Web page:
Single atom-thin platinum makes a great chemical sensorSeptember 14, 2020
Researchers at Chalmers University of Technology, Sweden, together with colleagues from other universities, have discovered the possibility to prepare one-atom thin platinum for use as a chemical sensor. The results were recently published in the scientific journal Advanced Material Interfaces.
"In a nutshell, we managed to make a metal layer just one-atom thick - sort of a new material. We found that this atomically-thin metal is super sensitive to its chemical environment. Its electrical resistance changes significantly when it interacts with gases,", explains Kyung Ho Kim, postdoc at the Quantum Device Physics Laboratory at the Department of Microtechnology and Nanoscience at Chalmers, and lead author of the article.
The essence of the research is the development of 2D materials beyond graphene.
"Atomically thin platinum could be useful for ultra-sensitive and fast electrical detection of chemicals. We have studied the case of platinum in great detail, but other metals like palladium produce similar results", says Samuel Lara Avila, Associate Professor at the Quantum Device Physics Laboratory and one of the authors of the article.
The researchers used the sensitive chemical-to-electrical transduction capability of atomically thin platinum to detect toxic gases at the parts-per-billion level. They demonstrated this with detection of benzene, a compound that is carcinogenic even at very small concentrations, and for which no low-cost detection apparatus exists.
"This new approach, using atomically thin metals, is very promising for future air-quality monitoring applications", says Jens Eriksson, Head of the Applied sensor science unit at Linköping University and a co-author of the paper.
-end-This study was first made available online in April 2020 ahead of final publication in issue on June 23, 2020.
The study was a collaboration between scientists from Chalmers University of Technology, Linköping University, Uppsala University, the University of Zaragoza in Spain, and the MAX IV Laboratory in Lund., Kyung Ho Kim, Hans He and Sergey Kubatkin from Chalmers contributed to the research together with Samuel Lara-Avila.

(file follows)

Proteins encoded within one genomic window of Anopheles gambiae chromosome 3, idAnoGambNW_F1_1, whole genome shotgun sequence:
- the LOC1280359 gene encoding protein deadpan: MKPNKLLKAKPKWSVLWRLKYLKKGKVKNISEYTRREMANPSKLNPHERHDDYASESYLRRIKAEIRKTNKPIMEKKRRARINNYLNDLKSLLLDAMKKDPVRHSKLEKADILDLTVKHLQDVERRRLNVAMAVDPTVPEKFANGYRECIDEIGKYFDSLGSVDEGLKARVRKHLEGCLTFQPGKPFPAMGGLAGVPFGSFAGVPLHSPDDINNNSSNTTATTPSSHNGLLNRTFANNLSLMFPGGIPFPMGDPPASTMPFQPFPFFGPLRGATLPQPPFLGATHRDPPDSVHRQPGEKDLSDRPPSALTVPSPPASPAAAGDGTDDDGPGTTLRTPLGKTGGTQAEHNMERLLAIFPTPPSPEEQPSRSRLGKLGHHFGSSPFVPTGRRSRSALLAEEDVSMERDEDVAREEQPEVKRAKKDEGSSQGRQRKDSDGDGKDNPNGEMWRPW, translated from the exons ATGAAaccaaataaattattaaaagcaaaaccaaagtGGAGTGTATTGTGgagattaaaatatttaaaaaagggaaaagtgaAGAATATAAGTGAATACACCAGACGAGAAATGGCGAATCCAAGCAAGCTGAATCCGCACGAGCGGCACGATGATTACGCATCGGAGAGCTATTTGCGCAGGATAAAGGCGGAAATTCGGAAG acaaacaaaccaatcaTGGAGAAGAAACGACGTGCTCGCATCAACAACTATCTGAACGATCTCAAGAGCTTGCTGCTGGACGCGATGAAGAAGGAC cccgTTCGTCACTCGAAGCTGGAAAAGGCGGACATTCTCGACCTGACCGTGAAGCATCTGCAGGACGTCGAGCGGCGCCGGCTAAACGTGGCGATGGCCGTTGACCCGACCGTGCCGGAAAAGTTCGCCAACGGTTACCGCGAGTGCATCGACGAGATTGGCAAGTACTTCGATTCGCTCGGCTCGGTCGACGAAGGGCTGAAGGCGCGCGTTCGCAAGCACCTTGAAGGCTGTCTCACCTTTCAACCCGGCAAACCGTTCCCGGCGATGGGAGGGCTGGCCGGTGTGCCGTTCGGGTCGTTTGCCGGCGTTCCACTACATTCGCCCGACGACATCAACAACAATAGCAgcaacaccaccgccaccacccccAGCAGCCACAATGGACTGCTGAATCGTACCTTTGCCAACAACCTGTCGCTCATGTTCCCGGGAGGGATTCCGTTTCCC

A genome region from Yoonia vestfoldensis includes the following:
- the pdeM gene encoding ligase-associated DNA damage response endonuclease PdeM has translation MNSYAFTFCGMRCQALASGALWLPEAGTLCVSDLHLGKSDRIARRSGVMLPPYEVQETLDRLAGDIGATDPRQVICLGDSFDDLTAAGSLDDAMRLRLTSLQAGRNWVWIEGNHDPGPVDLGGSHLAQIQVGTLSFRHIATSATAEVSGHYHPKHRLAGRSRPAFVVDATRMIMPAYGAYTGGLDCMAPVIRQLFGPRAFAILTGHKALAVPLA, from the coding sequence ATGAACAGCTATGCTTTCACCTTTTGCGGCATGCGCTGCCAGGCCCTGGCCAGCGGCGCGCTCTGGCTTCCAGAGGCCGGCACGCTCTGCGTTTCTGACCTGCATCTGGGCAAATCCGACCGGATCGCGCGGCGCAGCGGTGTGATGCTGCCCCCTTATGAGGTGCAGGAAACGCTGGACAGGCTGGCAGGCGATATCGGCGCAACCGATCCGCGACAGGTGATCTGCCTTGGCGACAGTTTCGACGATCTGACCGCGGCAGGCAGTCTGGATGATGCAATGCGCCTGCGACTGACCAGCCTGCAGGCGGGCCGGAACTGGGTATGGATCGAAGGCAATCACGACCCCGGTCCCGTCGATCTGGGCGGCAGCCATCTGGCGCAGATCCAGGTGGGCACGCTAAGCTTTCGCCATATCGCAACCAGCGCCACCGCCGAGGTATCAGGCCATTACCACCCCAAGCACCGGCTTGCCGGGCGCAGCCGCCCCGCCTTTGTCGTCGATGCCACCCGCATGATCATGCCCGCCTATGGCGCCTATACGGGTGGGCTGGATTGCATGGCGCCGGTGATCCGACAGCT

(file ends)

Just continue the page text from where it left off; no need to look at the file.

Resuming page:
The work was jointly supported by the Swedish Foundation for Strategic Research (SSF), the Knut and Alice Wallenberg Foundation, The Swedish Research Council and the Chalmers Excellence Initiative for Nano. The experiments were performed in part at the Nanofabrication Laboratory at Chalmers.
Read the article in Advanced Material Interfaces:
Chemical Sensing with Atomically Thin Platinum Templated by a 2D Insulator
For more information, contact:
Samuel Lara Avila, Associate Professor, Quantum Device Physics Laboratory, Department of Microtechnology and Nanoscience - MC2,
Chalmers University of Technology
More information about the research:
Boosting the sensitivity of solid?state gas sensors by incorporating nanostructured materials as the active sensing element can be complicated by effects on the interfaces. Interfaces at nanoparticles, grains, or contacts may result in nonlinear current-voltage response, high electrical resistance, and ultimately, electric noise that limits the sensor read?out.
This work reports the possibility to prepare electrically continuous platinum layers on one atom thickness, by physical vapour deposition on the carbon zero layer (also known as the buffer layer) grown epitaxially on silicon carbide. With a 3-4 Å thin Pt layer, the electrical conductivity of the metal is strongly modulated when interacting with chemical analytes, due to charges being transferred to/from Pt. The strong interaction with chemical species, together with the scalability of the material, enables the fabrication of chemiresistor devices for electrical read-out of chemical species with sub part-per-billion (ppb) detection limits. The 2D system formed by atomically thin Pt on the carbon zero layer on SiC opens up a route for resilient and high sensitivity chemical detection and can be the path for designing new heterogenous catalysts with superior activity and selectivity.
Chalmers University of Technology
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